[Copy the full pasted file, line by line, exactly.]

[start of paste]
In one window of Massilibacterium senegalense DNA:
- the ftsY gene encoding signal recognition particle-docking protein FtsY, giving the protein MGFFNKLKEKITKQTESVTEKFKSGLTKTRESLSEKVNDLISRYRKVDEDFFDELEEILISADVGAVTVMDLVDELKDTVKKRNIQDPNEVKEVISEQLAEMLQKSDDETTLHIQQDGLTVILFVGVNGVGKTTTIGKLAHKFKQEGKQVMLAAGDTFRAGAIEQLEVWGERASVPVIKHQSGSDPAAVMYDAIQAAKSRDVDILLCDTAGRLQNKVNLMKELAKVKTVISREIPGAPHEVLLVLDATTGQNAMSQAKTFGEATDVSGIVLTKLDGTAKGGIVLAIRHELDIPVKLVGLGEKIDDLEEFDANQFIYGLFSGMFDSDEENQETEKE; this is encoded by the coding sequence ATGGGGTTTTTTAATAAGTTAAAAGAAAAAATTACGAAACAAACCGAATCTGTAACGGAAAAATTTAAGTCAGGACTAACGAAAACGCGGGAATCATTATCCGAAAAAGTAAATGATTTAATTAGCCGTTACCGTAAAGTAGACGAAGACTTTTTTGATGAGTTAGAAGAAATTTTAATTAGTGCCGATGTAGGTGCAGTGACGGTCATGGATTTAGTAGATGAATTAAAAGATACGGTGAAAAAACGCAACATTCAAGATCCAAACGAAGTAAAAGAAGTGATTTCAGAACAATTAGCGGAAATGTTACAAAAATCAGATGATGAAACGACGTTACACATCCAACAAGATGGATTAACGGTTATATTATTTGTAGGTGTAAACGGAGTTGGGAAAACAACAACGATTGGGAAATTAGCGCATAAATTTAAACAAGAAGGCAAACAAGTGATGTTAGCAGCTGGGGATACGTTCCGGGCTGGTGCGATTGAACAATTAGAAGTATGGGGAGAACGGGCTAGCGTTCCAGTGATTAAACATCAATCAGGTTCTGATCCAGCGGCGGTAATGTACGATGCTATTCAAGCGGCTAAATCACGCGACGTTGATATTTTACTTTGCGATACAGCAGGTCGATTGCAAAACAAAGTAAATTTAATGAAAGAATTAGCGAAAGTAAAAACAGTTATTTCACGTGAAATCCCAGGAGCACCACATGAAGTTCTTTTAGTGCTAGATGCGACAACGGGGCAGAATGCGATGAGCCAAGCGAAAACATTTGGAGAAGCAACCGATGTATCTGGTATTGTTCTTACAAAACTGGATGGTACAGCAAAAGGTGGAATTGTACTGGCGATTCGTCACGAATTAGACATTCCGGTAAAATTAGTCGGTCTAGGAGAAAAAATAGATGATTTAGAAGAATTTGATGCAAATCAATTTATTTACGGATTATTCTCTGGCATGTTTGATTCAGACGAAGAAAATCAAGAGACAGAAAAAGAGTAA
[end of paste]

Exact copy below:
In one window of Massilibacterium senegalense DNA:
- the ftsY gene encoding signal recognition particle-docking protein FtsY, giving the protein MGFFNKLKEKITKQTESVTEKFKSGLTKTRESLSEKVNDLISRYRKVDEDFFDELEEILISADVGAVTVMDLVDELKDTVKKRNIQDPNEVKEVISEQLAEMLQKSDDETTLHIQQDGLTVILFVGVNGVGKTTTIGKLAHKFKQEGKQVMLAAGDTFRAGAIEQLEVWGERASVPVIKHQSGSDPAAVMYDAIQAAKSRDVDILLCDTAGRLQNKVNLMKELAKVKTVISREIPGAPHEVLLVLDATTGQNAMSQAKTFGEATDVSGIVLTKLDGTAKGGIVLAIRHELDIPVKLVGLGEKIDDLEEFDANQFIYGLFSGMFDSDEENQETEKE; this is encoded by the coding sequence ATGGGGTTTTTTAATAAGTTAAAAGAAAAAATTACGAAACAAACCGAATCTGTAACGGAAAAATTTAAGTCAGGACTAACGAAAACGCGGGAATCATTATCCGAAAAAGTAAATGATTTAATTAGCCGTTACCGTAAAGTAGACGAAGACTTTTTTGATGAGTTAGAAGAAATTTTAATTAGTGCCGATGTAGGTGCAGTGACGGTCATGGATTTAGTAGATGAATTAAAAGATACGGTGAAAAAACGCAACATTCAAGATCCAAACGAAGTAAAAGAAGTGATTTCAGAACAATTAGCGGAAATGTTACAAAAATCAGATGATGAAACGACGTTACACATCCAACAAGATGGATTAACGGTTATATTATTTGTAGGTGTAAACGGAGTTGGGAAAACAACAACGATTGGGAAATTAGCGCATAAATTTAAACAAGAAGGCAAACAAGTGATGTTAGCAGCTGGGGATACGTTCCGGGCTGGTGCGATTGAACAATTAGAAGTATGGGGAGAACGGGCTAGCGTTCCAGTGATTAAACATCAATCAGGTTCTGATCCAGCGGCGGTAATGTACGATGCTATTCAAGCGGCTAAATCACGCGACGTTGATATTTTACTTTGCGATACAGCAGGTCGATTGCAAAACAAAGTAAATTTAATGAAAGAATTAGCGAAAGTAAAAACAGTTATTTCACGTGAAATCCCAGGAGCACCACATGAAGTTCTTTTAGTGCTAGATGCGACAACGGGGCAGAATGCGATGAGCCAAGCGAAAACATTTGGAGAAGCAACCGATGTATCTGGTATTGTTCTTACAAAACTGGATGGTACAGCAAAAGGTGGAATTGTACTGGCGATTCGTCACGAATTAGACATTCCGGTAAAATTAGTCGGTCTAGGAGAAAAAATAGATGATTTAGAAGAATTTGATGCAAATCAATTTATTTACGGATTATTCTCTGGCATGTTTGATTCAGACGAAGAAAATCAAGAGACAGAAAAAGAGTAA